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The Martime Museum is brimming with strange black and white photographs like this one, which shows a family of Icelandic fisherman. What appear to be pieces of paper littered around the ground are actually flat pieces of fish being dried in the sun. 

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There's no more appropriate end to an afternoon at the Maritime Museum than fresh seafood kebabs and lobster stew at the Sea Baron, which is owned by a retired galley cook and festooned with trinkets from his travels around the world. If you prefer lighter fare, opt for fresh white fish like cod or blue ling. For the more daring traveler, tuck into a hearty whale kebab (made from minke whale, which is the most abundant species of whale in the world). 

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No trip to Iceland would be complete with a visit to Gullfoss, a massive waterfall located in the canyon of the Hvítá river. Because of its unusual tiered structure, the waterfall looks like a wide river that suddenly drops out of view when looked at from a distance. Go in for a closer look, however, and you can see into the gushing crevice below. Pro tip: stop at the visitor's center for a bowl of hot stew to thaw your hands post-viewing. 

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Spouting every four to eight minutes, the Strokkur geyser may be even more faithful than Ol' Faithful—or, at the very least, a whole lot speedier. Be sure to stand a few feet back when she's ready to blow or else you'll end up drenched in scalding hot water. 

Photo: Blair Pfander/Blair Pfander

Surrounding Strokkur are a number of hot pools like the one above, which looks particularly steamy and gorgeous on a windy winter day.  

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Save your extra krona coins for this dazzlingly blue wishing well, which is located in Þingvellir, or "Parlaiment Fields" (so-named because Icelanders would carry out everything from celebrations to beheadings on site). Because the water is filtered through lava rock, the clarity is unusually brilliant. The tradition goes that if you can see your coin all the way at the bottom, your wish will come true.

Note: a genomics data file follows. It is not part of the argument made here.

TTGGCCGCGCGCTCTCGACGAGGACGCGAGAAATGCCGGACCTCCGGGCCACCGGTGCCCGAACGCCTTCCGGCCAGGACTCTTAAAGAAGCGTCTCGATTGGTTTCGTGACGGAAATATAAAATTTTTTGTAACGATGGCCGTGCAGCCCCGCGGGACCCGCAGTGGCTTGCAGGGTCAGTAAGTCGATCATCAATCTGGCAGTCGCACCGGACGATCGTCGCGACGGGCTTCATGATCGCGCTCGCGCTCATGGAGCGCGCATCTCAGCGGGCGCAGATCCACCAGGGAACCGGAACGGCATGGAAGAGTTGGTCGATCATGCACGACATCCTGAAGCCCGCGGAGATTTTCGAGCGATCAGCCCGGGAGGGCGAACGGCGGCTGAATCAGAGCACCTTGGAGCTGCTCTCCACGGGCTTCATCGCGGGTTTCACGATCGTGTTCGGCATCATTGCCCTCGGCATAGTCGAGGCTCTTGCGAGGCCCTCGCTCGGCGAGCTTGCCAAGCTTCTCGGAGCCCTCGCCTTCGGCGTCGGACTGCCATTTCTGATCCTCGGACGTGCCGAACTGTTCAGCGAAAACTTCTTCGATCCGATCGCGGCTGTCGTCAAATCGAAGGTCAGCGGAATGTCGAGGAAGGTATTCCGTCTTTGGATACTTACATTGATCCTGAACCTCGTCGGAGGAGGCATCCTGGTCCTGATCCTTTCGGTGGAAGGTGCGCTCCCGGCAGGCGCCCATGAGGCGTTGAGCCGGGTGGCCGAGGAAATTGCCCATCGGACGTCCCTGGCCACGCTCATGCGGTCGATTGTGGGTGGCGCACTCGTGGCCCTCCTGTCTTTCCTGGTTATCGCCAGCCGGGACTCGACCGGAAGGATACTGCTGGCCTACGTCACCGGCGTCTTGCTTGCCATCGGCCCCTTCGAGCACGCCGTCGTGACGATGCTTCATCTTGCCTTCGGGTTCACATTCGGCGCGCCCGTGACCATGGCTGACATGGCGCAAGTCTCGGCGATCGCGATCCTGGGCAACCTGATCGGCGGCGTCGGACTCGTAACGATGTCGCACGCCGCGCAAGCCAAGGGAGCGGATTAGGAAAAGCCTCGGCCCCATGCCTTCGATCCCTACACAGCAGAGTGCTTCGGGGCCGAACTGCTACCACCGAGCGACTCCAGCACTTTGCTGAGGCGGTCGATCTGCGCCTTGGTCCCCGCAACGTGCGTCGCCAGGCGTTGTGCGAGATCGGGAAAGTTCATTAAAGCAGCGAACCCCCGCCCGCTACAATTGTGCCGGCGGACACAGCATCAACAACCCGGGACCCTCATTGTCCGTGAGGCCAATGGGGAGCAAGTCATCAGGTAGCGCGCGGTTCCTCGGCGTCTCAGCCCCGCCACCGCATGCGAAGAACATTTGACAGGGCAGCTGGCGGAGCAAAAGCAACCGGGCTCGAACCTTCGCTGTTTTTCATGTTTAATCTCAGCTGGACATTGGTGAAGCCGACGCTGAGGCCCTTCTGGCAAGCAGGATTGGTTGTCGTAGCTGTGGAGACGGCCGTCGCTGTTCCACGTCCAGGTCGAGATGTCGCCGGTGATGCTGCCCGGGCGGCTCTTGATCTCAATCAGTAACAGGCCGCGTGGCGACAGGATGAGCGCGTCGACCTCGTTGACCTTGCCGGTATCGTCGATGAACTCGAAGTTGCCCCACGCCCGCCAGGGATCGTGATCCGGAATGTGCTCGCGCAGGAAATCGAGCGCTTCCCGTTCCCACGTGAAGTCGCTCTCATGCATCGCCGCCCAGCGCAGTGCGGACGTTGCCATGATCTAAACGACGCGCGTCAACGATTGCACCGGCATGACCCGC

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Part spa, part natural wonder, the Blue Lagoon is probably Iceland's most iconic tourist destination (and, admittedly, the one I was most excited to float around in). Loaded with naturally occurring blue algae and silica—which gives the water its bright blue color, the water is said to have special healing properties. As an added bonus, you can order cocktails and skyr yogurt smoothies from the in-ground bar, and busses are readily available to take you to or from Keflavik airport. 

Photo: Blair Pfander/Blair Pfander

Regardless if it's minus ten degrees outside (it was) or you didn't pack proper sub-zero gear (I didn't), any opportunity to see the northern lights should be taken advantage of. Call tour companies in Reykjavik the day before to check the light predictions. You might see zilch, but you might get lucky, and the spectacle is well worth it. Remember to wear extra socks: you'll probably have to stand in a snowy lava field for over two hours to get the best view. 

Photo: Blair Pfander/Blair Pfander